11:00 Nope. Put her in the stroller and walk the perimeter of the campus. Call up my mom to see if she got my plane and hotel reservations to come visit her and my dad in two weeks. She is feeling very vulnerable because her sister told her that she shouldn't let me or my two brothers bring our kids because my dad is too immune-suppressed. Also two of my brothers are putting her in the center of their low-key bickering over who gets to stay at her house. One brother, who lives close enough to visit on a lark and has easygoing free-range children, is not being very understanding about the other, oldest, longer-staying and flying-in-from-East-Coast brother wanting both guest rooms so that his easily overstimulated and routine-dependent child can have his own space. I assure my mom that she is being put in a tough spot and is supporting everyone and doing her best job and that the second brother should just come for the weekend and get a hotel room. She gets teary and I worry that she needs more support than I gave her.
11:25 Pick up Leelo who has a big log in his underwear -- first time ever at school. Yay milestones. Clean him up in school bathroom and hope no typical school yard mates come in during the process.
12:00 PM Arrive at Leelo's Occupational Therapy appointment. During his session take Mali on walk to local drug store, where they are sold out of every single item on my list, and do not have the Rx Dr. M called in for Iz. Return to OT/school early. Mali goes at school playground like she's never seen one before. Her non-stop whoops and squeals of joy indicate that she is one very sick kid indeed.
12:40 Take Leelo to potty at school.
1:00 Arrive home. Therapist L is stuck in traffic which is good because I'd not prepped the house after last night's fun Chez Rosenberg dinner party to thank JP, Ep, and Jo for watching my kids so I could go to that autism conference.
1:30 Leave to pick up Iz at school. On way convince Cable folks that I did in fact already pay our bill (true), and try to find someone to watch Leelo for 30 minutes this afternoon after I realize that I will be in Mountain View when Leelo's afternoon therapy session at our house gets out. As I'm calling, Badger calls me to ask if she can take Iz (bonus!) and because she is so kind she agrees to go to our house to mind Leelo, too.
2:00 TLF calls while I'm en route. Things are good for her and Floyd despite the fact that they chose to move to fucking Boston, so hurrah!
2:30 Meeting with builder and one of her associates, plus me, Seymour, and C our architects' project manager (Mali, finally napping, snoozes in stroller in the corner). So glad Seymour and C were there as builder anticipates our project will cost three times our projected budget. Their emotional support keeps me from banging my head on the table.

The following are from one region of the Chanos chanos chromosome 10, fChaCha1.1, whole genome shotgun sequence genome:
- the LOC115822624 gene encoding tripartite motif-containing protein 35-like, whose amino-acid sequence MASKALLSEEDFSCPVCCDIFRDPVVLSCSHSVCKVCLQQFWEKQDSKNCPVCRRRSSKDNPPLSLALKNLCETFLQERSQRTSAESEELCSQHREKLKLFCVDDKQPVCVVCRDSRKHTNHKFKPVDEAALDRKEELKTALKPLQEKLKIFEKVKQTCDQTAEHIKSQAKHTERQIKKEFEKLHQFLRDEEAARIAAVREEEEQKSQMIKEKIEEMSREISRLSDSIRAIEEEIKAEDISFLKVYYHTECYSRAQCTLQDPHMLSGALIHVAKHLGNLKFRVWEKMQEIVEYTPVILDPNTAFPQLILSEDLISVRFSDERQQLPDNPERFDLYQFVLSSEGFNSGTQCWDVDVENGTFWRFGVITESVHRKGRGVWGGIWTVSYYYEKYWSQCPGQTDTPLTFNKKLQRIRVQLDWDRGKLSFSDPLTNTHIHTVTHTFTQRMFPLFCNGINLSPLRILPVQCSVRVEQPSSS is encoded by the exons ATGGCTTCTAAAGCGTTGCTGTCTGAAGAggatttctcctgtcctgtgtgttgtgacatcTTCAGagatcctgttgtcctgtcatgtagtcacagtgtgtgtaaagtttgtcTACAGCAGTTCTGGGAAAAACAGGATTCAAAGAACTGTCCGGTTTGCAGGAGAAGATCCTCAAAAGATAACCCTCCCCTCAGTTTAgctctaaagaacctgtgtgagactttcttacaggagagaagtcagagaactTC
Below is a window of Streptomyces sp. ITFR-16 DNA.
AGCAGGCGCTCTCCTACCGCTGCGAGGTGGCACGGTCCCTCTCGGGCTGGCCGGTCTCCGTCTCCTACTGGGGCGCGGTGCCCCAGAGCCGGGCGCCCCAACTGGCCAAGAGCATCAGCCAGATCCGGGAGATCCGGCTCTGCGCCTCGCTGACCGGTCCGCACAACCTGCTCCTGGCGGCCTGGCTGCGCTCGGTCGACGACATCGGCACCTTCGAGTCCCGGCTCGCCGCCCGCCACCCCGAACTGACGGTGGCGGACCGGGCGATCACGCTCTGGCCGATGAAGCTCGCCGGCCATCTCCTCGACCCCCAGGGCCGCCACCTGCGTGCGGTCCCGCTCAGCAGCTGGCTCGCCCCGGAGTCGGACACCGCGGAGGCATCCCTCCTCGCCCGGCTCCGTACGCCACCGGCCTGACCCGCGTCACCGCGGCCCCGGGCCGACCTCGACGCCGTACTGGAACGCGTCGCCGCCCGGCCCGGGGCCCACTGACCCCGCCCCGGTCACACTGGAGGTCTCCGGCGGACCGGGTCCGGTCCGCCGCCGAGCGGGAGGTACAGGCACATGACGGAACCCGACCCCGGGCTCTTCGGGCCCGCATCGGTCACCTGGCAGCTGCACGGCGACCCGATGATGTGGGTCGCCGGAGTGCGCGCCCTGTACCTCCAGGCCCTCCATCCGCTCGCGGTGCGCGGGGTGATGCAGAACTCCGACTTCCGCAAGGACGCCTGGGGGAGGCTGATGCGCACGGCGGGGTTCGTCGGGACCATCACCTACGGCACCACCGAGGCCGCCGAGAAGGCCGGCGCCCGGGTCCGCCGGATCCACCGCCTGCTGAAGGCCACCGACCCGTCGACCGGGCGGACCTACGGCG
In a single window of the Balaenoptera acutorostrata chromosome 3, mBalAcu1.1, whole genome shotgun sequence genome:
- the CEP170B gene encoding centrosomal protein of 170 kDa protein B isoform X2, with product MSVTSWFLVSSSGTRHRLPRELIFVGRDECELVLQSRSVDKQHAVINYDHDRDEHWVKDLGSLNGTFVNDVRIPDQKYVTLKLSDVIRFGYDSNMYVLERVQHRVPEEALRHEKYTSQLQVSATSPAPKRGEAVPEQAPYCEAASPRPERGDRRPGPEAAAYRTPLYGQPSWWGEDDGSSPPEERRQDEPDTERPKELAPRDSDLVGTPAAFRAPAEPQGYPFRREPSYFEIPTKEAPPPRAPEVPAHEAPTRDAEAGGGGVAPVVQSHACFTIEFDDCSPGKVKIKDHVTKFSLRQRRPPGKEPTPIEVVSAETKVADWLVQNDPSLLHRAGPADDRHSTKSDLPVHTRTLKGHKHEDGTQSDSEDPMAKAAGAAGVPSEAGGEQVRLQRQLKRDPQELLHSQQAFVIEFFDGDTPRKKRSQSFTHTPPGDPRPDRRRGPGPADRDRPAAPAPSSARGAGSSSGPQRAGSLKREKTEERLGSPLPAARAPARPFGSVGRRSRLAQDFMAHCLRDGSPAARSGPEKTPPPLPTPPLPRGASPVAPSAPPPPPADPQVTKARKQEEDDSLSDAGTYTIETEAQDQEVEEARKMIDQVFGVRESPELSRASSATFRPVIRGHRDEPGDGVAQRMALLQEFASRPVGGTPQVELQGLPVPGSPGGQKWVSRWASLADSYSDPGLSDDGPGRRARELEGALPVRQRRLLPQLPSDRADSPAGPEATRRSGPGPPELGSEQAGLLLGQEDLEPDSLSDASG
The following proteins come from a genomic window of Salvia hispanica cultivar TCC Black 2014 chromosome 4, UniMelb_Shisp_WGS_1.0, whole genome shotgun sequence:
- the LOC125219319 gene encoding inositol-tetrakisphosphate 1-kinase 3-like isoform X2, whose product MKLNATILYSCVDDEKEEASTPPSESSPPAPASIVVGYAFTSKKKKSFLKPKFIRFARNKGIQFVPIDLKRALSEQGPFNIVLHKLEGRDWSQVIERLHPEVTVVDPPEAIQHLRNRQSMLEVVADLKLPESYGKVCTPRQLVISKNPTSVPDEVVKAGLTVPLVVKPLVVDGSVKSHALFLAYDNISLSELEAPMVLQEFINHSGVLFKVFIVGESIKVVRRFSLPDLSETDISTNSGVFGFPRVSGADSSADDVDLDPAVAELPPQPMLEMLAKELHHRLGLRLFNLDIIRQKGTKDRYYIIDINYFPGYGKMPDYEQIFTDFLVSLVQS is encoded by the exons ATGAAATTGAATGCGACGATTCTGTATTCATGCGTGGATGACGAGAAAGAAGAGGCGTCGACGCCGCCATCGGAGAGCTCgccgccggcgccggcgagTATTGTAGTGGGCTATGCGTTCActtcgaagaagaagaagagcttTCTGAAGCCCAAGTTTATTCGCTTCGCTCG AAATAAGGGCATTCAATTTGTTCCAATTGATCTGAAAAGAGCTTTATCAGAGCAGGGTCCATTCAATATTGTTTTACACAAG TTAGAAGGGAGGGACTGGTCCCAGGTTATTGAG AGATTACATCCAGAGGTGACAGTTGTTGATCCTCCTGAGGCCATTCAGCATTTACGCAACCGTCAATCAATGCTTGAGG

4:00 Return home to Badger, who is minding Leelo while successfully prodding Iz to complete her homework, and monitoring Moomin's work as well. Leelo is in different clothes then when I left; I investigate and find bag of shit-smeared gear on the washer. Apparently he had a second pooping-in-underwear incident today, for Therapist L. Carpool pal cals to confirm her working my Iron Gate shift tomorrow. I AM NOT GOING TO MISS IRON GATE AND ALL ASSOCIATED CO-OP COMPLICATIONS NEXT YEAR. We all play outside except Iz who stays inside to read. Mali follows Moomin about the yard, continuously telling him, "Careful! Be careful, Moomin!" Leelo demonstrates that he knows how to get onto a swing on his own and, if you push him, pump that swing. Wow!
5:00 Badger leaves. Spend next ninety minutes feeding kids, prodding Iz, slumping over computer, attending to bills, tasks, etc.
6:30 Seymour joins us. I go downstairs for reading break but five minutes later Leelo has another blowout (which Seymour takes on, bless him) so I come back upstairs and have "reading party" with Iz and Mali on the couch.
7:00 Leelo emerges from downstairs, freshly bathed. He looks like a blue sausage in his footie jammies as I think he's gained five pounds in the three weeks since he stopped taking Fukalin. We need to work on his compulsive eating.
7:30 Wash girls.
8:30 Read Leelo bedtime stories. (Seymour reads to girls in other room.)
8:45 Read Iz bedtime stories.
9:00 Go upstairs to try to work; tired Seymour stays in bed to sleep with Mali.
9:05 Mali is screaming for me too vigorously; we don't want to further irritate her throat. Return to bed with her.
9:45 Mali is finally down for real.
10:00 More online errands and tasks.
Again, I've forgotten a lot. Too sleepy.
A letter to my brother, whose wife is expecting their third child, and who is pondering names:
Please use Flickr or YouTube so you can just send out links instead of files. I can handle the files but not everyone can. I am toooo lazy to open up multiple files from multiple emails, but will happily click on multiple links from within a single email. When your third kid gets here you will understand this better.
More overused names, as per our discussion. This doesn't mean that they're not wonderful--often classic--names, but rather that there are herds of these same-named little beasts roaming our great country:
Taylor (girls and boys)
Alexander (there are five of them in Mali's school)
Sophia/Sofia (same school has six)
And you are not allowed to use any names that are just a K followed by random a's e's, i's, n's, y's r's, or d's. Examples: Kadyn, Keyana, Kaylie, Kayla, Kiley, Kailey, Kira, Kara, Kydie, Kaelyn, etc. The only exceptions are Kylie because Kylie Minogue rocks, and Kianna whom I know personally and who is a really wonderful little girl with very cool parents.